August 9, 2011
Emergency crews converged on westbound Interstate 90 between Front Street and state Route 900 just after 8 a.m. Aug. 5 after a tractor-trailer toppled across three lanes, snarling the morning commute.
The tractor-trailer was heading westbound in the center lane when the driver attempted to make a lane change to the right, Washington State Patrol Trooper Julie Startup said. In the process, the truck bumped into a car in the adjacent lane.
The truck driver, realizing the rig had bumped the car, attempted to correct to avoid a more serious collision, but lost control and ended up in a brush-filled ditch on the left road shoulder.
Then, as the truck driver attempted to pull out of the ditch, the rig flipped and landed on its side, blocking most of the westbound interstate.
Medics transported the driver of the car, a 29-year-old Sumner man, to Overlake Hospital Medical Center in Bellevue for treatment of minor injuries. The truck driver, a 30-year-old Auburn man, escaped uninjured.
The state patrol’s commercial vehicle inspectors plan to inspect the tractor-trailer as a standard part of the investigation. Startup said the tractor-trailer driver is unlikely to face charges in the incident.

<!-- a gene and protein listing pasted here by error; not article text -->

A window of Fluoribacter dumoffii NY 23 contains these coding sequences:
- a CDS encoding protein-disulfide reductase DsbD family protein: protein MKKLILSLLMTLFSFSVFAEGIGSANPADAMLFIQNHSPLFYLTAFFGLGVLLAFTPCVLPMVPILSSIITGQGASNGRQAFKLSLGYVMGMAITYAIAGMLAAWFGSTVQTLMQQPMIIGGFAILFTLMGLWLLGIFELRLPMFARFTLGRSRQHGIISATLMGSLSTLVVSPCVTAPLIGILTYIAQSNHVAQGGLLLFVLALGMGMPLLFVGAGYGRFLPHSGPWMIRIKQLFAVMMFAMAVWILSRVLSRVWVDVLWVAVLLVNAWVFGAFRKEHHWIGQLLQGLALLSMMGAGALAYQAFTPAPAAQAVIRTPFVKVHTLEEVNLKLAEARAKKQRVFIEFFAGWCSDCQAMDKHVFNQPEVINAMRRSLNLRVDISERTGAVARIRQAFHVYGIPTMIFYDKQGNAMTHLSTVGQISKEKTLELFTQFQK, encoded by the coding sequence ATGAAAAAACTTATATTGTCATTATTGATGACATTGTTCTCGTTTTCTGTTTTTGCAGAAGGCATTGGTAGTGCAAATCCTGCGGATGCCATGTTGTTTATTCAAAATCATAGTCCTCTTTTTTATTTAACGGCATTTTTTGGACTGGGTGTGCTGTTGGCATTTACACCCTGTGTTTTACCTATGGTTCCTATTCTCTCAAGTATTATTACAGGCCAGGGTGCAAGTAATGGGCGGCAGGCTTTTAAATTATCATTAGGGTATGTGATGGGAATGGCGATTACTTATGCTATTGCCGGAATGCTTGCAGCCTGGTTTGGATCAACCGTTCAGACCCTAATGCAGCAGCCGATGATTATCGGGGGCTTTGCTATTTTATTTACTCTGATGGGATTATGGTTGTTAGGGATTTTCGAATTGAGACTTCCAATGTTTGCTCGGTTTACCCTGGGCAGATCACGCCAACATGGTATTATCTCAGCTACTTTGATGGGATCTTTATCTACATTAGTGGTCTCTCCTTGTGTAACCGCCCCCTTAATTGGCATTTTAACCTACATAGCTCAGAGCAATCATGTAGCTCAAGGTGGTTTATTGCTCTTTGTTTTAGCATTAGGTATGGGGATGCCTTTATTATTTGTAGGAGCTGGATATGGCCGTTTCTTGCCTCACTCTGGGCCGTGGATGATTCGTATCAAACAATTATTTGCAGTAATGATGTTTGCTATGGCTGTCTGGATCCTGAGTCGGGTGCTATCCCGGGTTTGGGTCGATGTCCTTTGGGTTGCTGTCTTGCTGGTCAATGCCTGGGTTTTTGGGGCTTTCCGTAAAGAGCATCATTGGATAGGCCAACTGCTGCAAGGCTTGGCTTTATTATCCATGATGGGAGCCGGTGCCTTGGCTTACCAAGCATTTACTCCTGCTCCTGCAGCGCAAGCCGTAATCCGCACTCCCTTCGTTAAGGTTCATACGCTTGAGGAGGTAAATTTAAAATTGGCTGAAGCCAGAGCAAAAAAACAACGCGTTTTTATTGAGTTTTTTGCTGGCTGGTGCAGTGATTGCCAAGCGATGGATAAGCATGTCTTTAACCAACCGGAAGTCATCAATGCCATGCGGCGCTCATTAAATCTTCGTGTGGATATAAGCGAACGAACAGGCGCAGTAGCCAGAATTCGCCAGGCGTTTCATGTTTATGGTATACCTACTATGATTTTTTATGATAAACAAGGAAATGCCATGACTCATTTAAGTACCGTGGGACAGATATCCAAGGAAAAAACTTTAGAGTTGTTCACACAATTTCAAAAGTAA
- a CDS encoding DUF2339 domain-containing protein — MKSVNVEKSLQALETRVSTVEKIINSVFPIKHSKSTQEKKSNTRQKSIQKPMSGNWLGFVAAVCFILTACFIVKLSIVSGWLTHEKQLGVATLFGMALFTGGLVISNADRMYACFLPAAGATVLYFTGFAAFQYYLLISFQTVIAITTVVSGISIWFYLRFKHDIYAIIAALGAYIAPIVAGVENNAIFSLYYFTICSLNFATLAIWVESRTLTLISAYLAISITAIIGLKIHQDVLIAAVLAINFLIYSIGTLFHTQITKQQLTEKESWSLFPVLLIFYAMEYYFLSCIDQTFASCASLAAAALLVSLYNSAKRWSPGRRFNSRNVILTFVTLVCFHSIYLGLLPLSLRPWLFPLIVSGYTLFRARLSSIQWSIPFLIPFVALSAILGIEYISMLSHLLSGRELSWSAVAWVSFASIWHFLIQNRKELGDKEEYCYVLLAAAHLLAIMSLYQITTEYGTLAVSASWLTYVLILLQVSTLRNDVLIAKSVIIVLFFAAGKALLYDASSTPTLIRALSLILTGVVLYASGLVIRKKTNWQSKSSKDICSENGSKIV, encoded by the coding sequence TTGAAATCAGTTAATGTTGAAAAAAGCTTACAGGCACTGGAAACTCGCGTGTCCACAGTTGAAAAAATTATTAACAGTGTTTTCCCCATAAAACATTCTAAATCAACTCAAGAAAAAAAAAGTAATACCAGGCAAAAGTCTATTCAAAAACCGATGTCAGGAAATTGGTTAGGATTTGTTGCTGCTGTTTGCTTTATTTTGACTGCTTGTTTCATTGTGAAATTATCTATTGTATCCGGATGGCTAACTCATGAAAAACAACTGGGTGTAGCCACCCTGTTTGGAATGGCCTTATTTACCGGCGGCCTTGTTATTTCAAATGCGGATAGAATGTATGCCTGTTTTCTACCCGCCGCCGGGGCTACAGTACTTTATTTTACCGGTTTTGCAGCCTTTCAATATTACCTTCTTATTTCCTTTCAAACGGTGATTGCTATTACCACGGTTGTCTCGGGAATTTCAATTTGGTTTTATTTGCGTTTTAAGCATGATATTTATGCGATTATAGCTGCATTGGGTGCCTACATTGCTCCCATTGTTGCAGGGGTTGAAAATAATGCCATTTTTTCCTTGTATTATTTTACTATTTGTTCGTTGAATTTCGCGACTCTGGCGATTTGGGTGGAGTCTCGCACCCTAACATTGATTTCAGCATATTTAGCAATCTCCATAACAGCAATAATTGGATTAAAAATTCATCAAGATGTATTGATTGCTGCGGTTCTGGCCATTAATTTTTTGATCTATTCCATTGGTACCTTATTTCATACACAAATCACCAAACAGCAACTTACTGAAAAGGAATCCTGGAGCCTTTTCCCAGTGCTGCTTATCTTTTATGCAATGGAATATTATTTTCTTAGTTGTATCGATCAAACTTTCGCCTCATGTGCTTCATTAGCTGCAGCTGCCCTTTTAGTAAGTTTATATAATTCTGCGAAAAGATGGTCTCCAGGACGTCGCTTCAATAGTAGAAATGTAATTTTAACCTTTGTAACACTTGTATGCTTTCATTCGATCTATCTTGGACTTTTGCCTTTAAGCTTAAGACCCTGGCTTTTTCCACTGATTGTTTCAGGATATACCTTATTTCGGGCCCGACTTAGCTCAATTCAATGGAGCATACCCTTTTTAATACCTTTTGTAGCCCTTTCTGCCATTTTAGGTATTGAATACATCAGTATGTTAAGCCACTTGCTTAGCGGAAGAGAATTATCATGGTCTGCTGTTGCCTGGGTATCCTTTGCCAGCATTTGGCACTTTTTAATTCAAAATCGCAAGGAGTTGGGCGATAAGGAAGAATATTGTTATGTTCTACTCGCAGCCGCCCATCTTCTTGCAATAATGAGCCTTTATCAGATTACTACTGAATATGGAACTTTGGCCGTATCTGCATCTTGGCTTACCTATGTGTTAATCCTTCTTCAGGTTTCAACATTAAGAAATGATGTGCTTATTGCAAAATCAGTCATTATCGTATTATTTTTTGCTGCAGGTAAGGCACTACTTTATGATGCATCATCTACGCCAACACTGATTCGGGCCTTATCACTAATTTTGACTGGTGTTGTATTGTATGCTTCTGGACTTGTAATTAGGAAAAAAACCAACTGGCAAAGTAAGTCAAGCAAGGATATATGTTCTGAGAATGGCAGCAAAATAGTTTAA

Crews managed to right the toppled rig after 8:30 a.m. and reopened lanes to traffic at about 9:15 a.m. Traffic backed up for two and a half miles as state troopers closed the lanes to investigate and clean up. Startup said the toppled truck had been hauling hay.
“Luckily, the hay stayed inside the vehicle today,” she added. “That could be a mess. But hay is much easier to clean up than a load of marbles.”
August 5, 2011
UPDATED — 9:20 a.m. Aug. 5, 2011
Emergency crews converged on westbound Interstate 90 between Front Street and state Route 900 just after 8 a.m. Friday after a tractor-trailer rolled over, snarling the morning commute.
State troopers closed three lanes to traffic due to the crash. Traffic backed up for more than two miles.
Crews managed to right the toppled rig after 8:30 a.m. and reopened lanes to traffic at about 9:15 a.m.
The tractor-trailer had been heading westbound in the center lane when the driver attempted to make a lane change to the right, Washington State Patrol Trooper Julie Startup said. In the process, the truck made contact with a car in the adjacent lane.
July 20, 2011
NEW — 4:45 p.m. July 20, 2011
The 14-vehicle pileup along westbound Interstate 90 in Bellevue on Wednesday morning involved six Issaquah residents, including a 9-year-old girl sent to Harborview Medical Center in critical condition.
Just before 8 a.m., as traffic slowed due to congestion near the Interstate 405 interchange at 133rd Avenue Southeast, a tractor-trailer jackknifed into a loaded logging truck in the adjacent lane.